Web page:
Currently viewing the category: "Hornets and Yellow Jackets"
What's That Bug? does not endorse extermination

Subject:  are those eastern Yellow Jackets queens?
Geographic location of the bug:  Malvern, PA 19355 – USA
Date: 11/11/2017
Time: 03:19 PM EDT
I found 3 of those inside my house, on inital research it points that they are eastern yellow jackets and with the dots, they are queens, but what are the odds of finding 3 queens in 3 days?
How you want your letter signed:  Thiago Lopes

Yellowjacket Queens

Dear Thiago,
We believe the markings on these Yellowjackets are a closer match to the introduced German Yellowjacket Queen pictured on BugGuide.  Each fall, a nest of Yellowjackets produces multiple queens that mate and find a place to hibernate over the winter.  If your house was the nearest possible location for hibernation, and if it was especially inviting as well as providing an entrance for them, it is very possible that more than one queen would seek out your house as a potential site for hibernation.

Yellowjacket Queen

What's That Bug? does not endorse extermination

Subject:  Is this a hornet?
Geographic location of the bug:  Richmond, va
Date: 10/30/2017
Time: 04:18 PM EDT
On my doorknob. Won’t move. I don’t wanna mess with it. Please identify.
How you want your letter signed:  Frantzis

European Hornet

Dear Frantzis,
This is a non-native European Hornet.  We suspect, because of the season, that this might be a new queen that is searching for a good place to hibernate.  According to the Penn State Department of Entomology:  “The overwintering queens are somewhat larger – up to 35 mm” and “Each fall, the colony produces males and females that mate, and the females become next year’s queens. Only the overwintering queens survive in protected sites such as under loose bark, in tree cavities, and in wall voids of buildings. All other colony members produced in the current year will perish.”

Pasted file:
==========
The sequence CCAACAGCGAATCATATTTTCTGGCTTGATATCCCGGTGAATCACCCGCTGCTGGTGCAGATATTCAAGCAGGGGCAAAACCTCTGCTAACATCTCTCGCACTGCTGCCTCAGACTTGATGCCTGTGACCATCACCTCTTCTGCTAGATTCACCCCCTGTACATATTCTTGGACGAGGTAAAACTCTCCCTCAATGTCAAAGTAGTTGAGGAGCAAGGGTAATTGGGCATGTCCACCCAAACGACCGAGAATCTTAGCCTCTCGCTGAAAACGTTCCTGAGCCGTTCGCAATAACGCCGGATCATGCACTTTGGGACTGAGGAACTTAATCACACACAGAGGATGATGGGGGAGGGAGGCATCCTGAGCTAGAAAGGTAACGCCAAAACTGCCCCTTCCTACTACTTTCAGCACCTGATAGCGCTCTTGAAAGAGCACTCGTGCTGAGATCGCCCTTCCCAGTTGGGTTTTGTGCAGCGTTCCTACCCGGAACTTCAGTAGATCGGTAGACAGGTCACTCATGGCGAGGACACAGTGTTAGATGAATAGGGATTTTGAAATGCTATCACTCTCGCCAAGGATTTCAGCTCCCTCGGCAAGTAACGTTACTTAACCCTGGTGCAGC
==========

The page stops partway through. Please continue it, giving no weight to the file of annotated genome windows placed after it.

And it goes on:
What's That Bug? does not endorse extermination

Subject:  Huge wasp out at night! What is it?
Geographic location of the bug:  Northeastern Pennsylvania
Date: 10/23/2017
Time: 10:50 PM EDT
Hello, For the last two months or so we have been seeing one or two of these massive wasps out at night, hanging around our porch light. Once or twice one has come at me when I am in the back yard with the flashlight. They are at least 1.5 inches long.
I can’t figure out what it is because all of my searches yield people insisting they are giant Asian hornets, which they obviously are not. Can you ID this? Do you know why it is active at night? (My guess is they are hunting the bugs around our porch light, but is that normal?) Are they aggressive?
How you want your letter signed:  Laura Recene

European Hornet

Dear Laura,
This is an introduced European Hornet, and your report is not the first we have received of them being attracted to lights at night.  According to BugGuide:  “Adults come to lights.”

What's That Bug? does not endorse extermination

Subject:  Hornet eating strange bug
Geographic location of the bug:  Portland, Oregon
Date: 09/11/2017
Time: 05:27 PM EDT